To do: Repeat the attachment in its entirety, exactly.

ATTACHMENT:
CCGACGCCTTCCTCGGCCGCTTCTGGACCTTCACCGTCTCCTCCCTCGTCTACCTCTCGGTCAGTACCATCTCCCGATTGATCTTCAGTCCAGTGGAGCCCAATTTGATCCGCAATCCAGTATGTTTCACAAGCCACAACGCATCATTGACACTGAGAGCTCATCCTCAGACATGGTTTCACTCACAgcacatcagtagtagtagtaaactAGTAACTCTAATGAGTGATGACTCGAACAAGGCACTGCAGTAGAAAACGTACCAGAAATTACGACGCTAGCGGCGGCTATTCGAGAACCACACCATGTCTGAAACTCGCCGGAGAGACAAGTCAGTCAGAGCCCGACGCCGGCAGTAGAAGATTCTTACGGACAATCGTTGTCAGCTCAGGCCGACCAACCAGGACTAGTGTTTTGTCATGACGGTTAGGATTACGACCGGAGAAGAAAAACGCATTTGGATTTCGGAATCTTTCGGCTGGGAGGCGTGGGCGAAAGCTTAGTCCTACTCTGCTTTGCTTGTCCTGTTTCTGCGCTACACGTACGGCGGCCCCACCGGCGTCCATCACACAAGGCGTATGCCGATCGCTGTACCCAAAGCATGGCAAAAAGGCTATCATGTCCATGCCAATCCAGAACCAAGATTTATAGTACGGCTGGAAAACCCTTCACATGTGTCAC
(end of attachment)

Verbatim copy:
CCGACGCCTTCCTCGGCCGCTTCTGGACCTTCACCGTCTCCTCCCTCGTCTACCTCTCGGTCAGTACCATCTCCCGATTGATCTTCAGTCCAGTGGAGCCCAATTTGATCCGCAATCCAGTATGTTTCACAAGCCACAACGCATCATTGACACTGAGAGCTCATCCTCAGACATGGTTTCACTCACAgcacatcagtagtagtagtaaactAGTAACTCTAATGAGTGATGACTCGAACAAGGCACTGCAGTAGAAAACGTACCAGAAATTACGACGCTAGCGGCGGCTATTCGAGAACCACACCATGTCTGAAACTCGCCGGAGAGACAAGTCAGTCAGAGCCCGACGCCGGCAGTAGAAGATTCTTACGGACAATCGTTGTCAGCTCAGGCCGACCAACCAGGACTAGTGTTTTGTCATGACGGTTAGGATTACGACCGGAGAAGAAAAACGCATTTGGATTTCGGAATCTTTCGGCTGGGAGGCGTGGGCGAAAGCTTAGTCCTACTCTGCTTTGCTTGTCCTGTTTCTGCGCTACACGTACGGCGGCCCCACCGGCGTCCATCACACAAGGCGTATGCCGATCGCTGTACCCAAAGCATGGCAAAAAGGCTATCATGTCCATGCCAATCCAGAACCAAGATTTATAGTACGGCTGGAAAACCCTTCACATGTGTCAC